Capital Markets

Nasdaq Buys Time for Weak Companies

The stock exchange suspends its listing suspension rule to prevent a wholesale delisting of companies.
Stephen TaubOctober 31, 2008

Desperate times call for less regulation? At least when it comes to Nasdaq. The massive losses suffered by a large majority of stocks — especially those of smaller companies — has led the Nasdaq exchange to suspend a listing standards rule related to market capitalization and bid price. The reason: to avoid a wholesale removal of companies that are no longer meeting Nasdaq listing requirements, and to give the sputtering companies a chance to qualify for the exchange again once the stock market stabilizes.

Citing “almost unprecedented turmoil” in world financial markets, Nasdaq says it will not send delisting warnings to companies with shares that fall below $1 for 30 consecutive days. The interim order is expected to expire on January 16, 2009.

The number of companies that have fallen below the listing threshold since last year has increased significantly, according to a Nasdaq regulatory filing. For example, Nasdaq reported that as of September 30, 2007, there were 64 securities trading below $1 on Nasdaq. By September 30, 2008, that number had increased to 227, and by October 9, there were 344 securities trading below the $1 mark. Another 300 Nasdaq-listed securities were trading at between $1 and $2.

The minimum market capitalization requirement to list on the exchange is between $1 million and $15 million, depending upon the company’s Nasdaq classification.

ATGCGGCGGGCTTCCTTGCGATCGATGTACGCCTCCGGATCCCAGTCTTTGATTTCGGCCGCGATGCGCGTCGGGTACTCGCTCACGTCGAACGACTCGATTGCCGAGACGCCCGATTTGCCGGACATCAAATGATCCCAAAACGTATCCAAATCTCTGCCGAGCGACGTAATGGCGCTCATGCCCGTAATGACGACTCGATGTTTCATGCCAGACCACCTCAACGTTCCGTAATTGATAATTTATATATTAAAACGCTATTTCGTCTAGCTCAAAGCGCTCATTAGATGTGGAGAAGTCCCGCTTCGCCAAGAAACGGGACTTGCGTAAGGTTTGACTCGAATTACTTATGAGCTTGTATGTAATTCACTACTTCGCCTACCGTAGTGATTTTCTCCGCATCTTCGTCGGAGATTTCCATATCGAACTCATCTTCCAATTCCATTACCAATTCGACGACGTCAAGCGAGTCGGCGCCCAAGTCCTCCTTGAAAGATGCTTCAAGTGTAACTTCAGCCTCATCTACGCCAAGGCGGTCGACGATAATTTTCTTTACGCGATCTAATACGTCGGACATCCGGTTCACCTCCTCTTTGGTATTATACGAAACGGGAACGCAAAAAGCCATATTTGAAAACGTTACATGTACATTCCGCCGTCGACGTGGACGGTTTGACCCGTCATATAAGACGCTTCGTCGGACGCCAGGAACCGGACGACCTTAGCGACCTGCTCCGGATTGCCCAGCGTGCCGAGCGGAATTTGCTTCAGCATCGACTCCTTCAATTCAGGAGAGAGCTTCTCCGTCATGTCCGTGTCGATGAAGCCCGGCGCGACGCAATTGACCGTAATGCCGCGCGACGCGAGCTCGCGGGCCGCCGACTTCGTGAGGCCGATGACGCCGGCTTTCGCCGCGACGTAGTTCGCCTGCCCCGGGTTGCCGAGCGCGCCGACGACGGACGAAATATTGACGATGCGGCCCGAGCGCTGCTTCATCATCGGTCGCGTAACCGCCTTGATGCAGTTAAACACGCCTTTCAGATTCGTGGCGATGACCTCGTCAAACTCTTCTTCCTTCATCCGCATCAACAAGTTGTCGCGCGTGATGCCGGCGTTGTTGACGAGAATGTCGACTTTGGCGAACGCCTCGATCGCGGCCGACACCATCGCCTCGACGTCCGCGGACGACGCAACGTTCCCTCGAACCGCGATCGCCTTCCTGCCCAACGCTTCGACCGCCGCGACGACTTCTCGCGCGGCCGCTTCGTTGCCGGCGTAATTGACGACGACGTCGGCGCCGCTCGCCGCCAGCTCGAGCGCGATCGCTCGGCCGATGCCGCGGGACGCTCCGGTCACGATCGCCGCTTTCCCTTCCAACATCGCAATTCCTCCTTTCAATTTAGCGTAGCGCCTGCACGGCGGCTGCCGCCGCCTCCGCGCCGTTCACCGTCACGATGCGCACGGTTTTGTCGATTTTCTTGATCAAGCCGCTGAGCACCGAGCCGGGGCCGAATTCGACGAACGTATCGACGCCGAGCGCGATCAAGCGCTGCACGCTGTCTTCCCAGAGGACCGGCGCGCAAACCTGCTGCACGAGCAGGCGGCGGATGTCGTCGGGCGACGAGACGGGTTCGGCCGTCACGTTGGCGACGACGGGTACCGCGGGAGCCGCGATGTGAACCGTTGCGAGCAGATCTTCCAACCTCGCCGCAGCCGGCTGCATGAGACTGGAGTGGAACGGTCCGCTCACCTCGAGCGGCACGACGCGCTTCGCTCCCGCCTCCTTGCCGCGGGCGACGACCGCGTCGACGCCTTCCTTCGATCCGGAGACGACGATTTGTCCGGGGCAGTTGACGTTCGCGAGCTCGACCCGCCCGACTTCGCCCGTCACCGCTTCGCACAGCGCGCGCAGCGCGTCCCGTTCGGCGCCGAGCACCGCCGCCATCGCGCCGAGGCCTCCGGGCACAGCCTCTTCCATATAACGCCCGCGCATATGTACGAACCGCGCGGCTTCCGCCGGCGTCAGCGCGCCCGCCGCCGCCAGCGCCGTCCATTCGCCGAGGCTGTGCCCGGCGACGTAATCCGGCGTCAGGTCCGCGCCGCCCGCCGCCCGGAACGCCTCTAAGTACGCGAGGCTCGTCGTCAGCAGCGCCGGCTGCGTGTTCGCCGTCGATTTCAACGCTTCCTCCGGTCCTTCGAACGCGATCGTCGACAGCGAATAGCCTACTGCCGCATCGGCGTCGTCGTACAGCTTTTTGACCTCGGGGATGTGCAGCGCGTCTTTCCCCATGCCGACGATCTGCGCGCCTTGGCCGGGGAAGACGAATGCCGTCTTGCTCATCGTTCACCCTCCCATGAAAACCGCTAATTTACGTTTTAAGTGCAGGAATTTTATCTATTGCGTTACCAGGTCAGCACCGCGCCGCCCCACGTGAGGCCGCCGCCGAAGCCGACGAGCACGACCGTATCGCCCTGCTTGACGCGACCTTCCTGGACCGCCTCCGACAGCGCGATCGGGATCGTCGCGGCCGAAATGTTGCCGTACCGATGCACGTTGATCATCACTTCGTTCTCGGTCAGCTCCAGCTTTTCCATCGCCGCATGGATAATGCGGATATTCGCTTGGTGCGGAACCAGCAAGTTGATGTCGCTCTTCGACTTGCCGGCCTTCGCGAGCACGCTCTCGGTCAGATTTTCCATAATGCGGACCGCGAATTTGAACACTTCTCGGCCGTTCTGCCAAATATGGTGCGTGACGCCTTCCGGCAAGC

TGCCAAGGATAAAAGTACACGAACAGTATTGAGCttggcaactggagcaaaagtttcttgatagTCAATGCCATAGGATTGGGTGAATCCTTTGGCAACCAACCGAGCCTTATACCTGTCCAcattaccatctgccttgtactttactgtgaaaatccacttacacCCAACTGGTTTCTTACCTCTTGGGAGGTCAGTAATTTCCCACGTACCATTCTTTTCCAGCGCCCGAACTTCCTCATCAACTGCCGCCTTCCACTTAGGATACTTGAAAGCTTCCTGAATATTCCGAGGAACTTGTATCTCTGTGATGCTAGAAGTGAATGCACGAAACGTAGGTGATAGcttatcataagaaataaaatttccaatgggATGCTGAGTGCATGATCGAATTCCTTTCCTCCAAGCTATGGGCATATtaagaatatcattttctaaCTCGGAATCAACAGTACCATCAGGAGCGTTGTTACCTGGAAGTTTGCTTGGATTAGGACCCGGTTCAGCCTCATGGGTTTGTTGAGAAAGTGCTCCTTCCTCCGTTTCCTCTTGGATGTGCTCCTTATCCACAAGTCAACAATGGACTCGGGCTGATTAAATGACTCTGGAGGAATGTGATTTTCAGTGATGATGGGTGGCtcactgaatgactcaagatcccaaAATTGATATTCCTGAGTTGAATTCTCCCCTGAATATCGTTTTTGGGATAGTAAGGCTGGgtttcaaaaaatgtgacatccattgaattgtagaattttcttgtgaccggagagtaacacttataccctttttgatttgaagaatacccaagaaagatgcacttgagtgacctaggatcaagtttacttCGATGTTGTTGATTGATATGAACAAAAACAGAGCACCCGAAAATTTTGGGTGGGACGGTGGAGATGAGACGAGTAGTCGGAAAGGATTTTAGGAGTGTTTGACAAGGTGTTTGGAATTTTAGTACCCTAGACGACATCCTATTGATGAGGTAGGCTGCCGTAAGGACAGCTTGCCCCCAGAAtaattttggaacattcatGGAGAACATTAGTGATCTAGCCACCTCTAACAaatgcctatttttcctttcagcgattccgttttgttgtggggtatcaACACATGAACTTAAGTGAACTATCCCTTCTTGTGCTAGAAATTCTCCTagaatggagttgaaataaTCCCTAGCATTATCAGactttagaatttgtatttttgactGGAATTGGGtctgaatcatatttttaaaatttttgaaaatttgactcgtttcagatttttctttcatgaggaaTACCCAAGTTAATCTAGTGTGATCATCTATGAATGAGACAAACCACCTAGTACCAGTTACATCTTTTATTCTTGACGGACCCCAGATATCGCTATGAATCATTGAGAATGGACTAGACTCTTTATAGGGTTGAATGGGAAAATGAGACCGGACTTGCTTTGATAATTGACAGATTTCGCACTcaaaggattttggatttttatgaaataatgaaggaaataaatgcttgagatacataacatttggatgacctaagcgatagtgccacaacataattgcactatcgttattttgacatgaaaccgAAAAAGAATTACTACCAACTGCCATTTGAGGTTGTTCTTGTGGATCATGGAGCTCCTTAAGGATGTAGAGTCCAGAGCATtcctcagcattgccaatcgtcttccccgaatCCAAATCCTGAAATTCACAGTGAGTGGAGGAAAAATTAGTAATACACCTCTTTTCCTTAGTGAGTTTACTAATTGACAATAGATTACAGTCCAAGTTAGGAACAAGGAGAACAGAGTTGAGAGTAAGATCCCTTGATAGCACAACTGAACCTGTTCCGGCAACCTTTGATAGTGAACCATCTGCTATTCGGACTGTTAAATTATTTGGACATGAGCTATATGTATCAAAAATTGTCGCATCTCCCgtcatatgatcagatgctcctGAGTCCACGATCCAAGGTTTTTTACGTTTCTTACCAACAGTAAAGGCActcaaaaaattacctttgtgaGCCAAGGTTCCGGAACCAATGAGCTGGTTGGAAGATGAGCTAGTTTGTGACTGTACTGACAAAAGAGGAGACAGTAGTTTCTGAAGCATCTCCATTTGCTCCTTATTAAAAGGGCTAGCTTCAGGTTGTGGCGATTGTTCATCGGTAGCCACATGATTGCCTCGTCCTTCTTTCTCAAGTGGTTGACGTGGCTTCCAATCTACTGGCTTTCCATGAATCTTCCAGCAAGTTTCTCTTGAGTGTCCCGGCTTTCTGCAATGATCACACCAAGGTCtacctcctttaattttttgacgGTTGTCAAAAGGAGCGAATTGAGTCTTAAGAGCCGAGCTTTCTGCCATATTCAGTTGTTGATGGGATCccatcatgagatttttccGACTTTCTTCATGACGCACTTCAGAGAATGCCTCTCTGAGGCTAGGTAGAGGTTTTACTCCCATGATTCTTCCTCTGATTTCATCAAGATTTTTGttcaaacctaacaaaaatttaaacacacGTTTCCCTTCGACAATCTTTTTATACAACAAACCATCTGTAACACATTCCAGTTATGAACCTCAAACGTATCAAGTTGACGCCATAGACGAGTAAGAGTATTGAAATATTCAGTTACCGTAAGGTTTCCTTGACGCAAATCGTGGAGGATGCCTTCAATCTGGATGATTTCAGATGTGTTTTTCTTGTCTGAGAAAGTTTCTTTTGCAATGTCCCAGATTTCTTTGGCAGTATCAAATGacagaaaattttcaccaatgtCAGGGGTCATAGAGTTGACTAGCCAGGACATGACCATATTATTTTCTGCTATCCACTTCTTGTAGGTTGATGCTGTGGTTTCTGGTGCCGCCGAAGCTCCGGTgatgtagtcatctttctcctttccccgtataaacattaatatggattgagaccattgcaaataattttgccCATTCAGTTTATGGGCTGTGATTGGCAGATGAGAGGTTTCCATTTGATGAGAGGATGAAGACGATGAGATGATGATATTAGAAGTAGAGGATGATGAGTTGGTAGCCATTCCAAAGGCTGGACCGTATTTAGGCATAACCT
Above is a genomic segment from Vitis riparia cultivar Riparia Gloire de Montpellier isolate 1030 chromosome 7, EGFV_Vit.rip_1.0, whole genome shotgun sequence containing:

“Nasdaq believes that during this time there was no fundamental change in the underlying business model or prospects for many of these companies, but the decline in general investor confidence has resulted in depressed pricing for companies that otherwise remain suitable for continued listing,” Nasdaq said in the regulatory filing. “These same conditions make it difficult for companies to successfully implement a plan to regain compliance with the price or market value of publicly held shares tests.”

Meanwhile, Robert Greifeld, chief executive of Nasdaq OMX Group Inc., told Reuters last week he was prepared to suspend the rule beyond next year. “You can’t extend it forever, but maybe one or possibly two more times,” he told the wire service. This is not the first time Nasdaq has acted to loosen its rules: it suspended its delisting rule after the September 11, 2001, terrorist attacks, according to the exchange.

The New York Stock Exchange, however, does not plan to take similar action. Scott Peterson, a spokesman for the exchange, told The San Francisco Chronicle that it has “no plans to suspend our rules.” Many of the companies listed on the NYSE are larger, and often better capitalized, than many of the smaller companies listed on Nasdaq.

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